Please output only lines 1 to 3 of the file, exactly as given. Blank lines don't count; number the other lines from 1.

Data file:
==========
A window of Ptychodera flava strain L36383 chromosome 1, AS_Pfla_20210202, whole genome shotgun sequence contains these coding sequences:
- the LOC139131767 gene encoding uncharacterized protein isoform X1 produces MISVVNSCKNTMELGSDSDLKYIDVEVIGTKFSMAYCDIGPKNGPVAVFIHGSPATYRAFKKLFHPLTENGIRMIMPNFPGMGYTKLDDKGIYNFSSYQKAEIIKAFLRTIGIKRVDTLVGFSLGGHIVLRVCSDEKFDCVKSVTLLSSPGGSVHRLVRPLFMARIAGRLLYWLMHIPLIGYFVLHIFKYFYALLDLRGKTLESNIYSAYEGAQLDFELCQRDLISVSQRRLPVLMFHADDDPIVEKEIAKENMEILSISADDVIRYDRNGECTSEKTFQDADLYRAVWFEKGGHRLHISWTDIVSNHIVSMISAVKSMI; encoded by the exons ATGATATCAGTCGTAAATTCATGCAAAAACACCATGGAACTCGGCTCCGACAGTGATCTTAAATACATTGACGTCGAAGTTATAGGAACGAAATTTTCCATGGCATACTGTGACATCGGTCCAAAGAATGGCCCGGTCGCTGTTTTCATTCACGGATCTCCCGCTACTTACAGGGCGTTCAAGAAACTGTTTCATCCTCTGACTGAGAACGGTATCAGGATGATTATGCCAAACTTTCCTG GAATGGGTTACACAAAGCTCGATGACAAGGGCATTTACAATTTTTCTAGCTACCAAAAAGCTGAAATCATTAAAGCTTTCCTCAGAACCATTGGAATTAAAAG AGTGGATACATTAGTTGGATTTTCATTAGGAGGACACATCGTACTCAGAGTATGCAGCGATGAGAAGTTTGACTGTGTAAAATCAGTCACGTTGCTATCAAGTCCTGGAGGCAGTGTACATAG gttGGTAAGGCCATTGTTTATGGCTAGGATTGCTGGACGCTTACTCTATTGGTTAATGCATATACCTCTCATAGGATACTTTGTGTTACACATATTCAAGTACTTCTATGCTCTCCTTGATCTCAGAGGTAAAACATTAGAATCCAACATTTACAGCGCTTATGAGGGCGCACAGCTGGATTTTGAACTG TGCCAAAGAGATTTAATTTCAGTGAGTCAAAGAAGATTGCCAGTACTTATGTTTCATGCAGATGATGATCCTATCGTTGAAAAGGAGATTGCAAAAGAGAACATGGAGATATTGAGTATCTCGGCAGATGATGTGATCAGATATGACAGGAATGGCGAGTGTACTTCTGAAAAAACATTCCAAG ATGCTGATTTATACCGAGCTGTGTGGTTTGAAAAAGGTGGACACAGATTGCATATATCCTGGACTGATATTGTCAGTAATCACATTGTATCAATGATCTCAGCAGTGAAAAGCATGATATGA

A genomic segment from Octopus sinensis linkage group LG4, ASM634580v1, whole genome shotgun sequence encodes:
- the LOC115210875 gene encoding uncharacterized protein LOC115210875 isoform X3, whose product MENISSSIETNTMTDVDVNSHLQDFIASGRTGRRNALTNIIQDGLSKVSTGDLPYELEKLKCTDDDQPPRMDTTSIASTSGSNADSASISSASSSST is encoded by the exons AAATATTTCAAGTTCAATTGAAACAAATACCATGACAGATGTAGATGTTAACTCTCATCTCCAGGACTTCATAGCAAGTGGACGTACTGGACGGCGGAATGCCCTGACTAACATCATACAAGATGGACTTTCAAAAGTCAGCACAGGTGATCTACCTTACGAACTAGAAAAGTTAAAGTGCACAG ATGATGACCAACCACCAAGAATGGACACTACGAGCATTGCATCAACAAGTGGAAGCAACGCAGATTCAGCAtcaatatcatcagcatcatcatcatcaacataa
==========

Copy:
A window of Ptychodera flava strain L36383 chromosome 1, AS_Pfla_20210202, whole genome shotgun sequence contains these coding sequences:
- the LOC139131767 gene encoding uncharacterized protein isoform X1 produces MISVVNSCKNTMELGSDSDLKYIDVEVIGTKFSMAYCDIGPKNGPVAVFIHGSPATYRAFKKLFHPLTENGIRMIMPNFPGMGYTKLDDKGIYNFSSYQKAEIIKAFLRTIGIKRVDTLVGFSLGGHIVLRVCSDEKFDCVKSVTLLSSPGGSVHRLVRPLFMARIAGRLLYWLMHIPLIGYFVLHIFKYFYALLDLRGKTLESNIYSAYEGAQLDFELCQRDLISVSQRRLPVLMFHADDDPIVEKEIAKENMEILSISADDVIRYDRNGECTSEKTFQDADLYRAVWFEKGGHRLHISWTDIVSNHIVSMISAVKSMI; encoded by the exons ATGATATCAGTCGTAAATTCATGCAAAAACACCATGGAACTCGGCTCCGACAGTGATCTTAAATACATTGACGTCGAAGTTATAGGAACGAAATTTTCCATGGCATACTGTGACATCGGTCCAAAGAATGGCCCGGTCGCTGTTTTCATTCACGGATCTCCCGCTACTTACAGGGCGTTCAAGAAACTGTTTCATCCTCTGACTGAGAACGGTATCAGGATGATTATGCCAAACTTTCCTG GAATGGGTTACACAAAGCTCGATGACAAGGGCATTTACAATTTTTCTAGCTACCAAAAAGCTGAAATCATTAAAGCTTTCCTCAGAACCATTGGAATTAAAAG AGTGGATACATTAGTTGGATTTTCATTAGGAGGACACATCGTACTCAGAGTATGCAGCGATGAGAAGTTTGACTGTGTAAAATCAGTCACGTTGCTATCAAGTCCTGGAGGCAGTGTACATAG gttGGTAAGGCCATTGTTTATGGCTAGGATTGCTGGACGCTTACTCTATTGGTTAATGCATATACCTCTCATAGGATACTTTGTGTTACACATATTCAAGTACTTCTATGCTCTCCTTGATCTCAGAGGTAAAACATTAGAATCCAACATTTACAGCGCTTATGAGGGCGCACAGCTGGATTTTGAACTG TGCCAAAGAGATTTAATTTCAGTGAGTCAAAGAAGATTGCCAGTACTTATGTTTCATGCAGATGATGATCCTATCGTTGAAAAGGAGATTGCAAAAGAGAACATGGAGATATTGAGTATCTCGGCAGATGATGTGATCAGATATGACAGGAATGGCGAGTGTACTTCTGAAAAAACATTCCAAG ATGCTGATTTATACCGAGCTGTGTGGTTTGAAAAAGGTGGACACAGATTGCATATATCCTGGACTGATATTGTCAGTAATCACATTGTATCAATGATCTCAGCAGTGAAAAGCATGATATGA

A genomic segment from Octopus sinensis linkage group LG4, ASM634580v1, whole genome shotgun sequence encodes: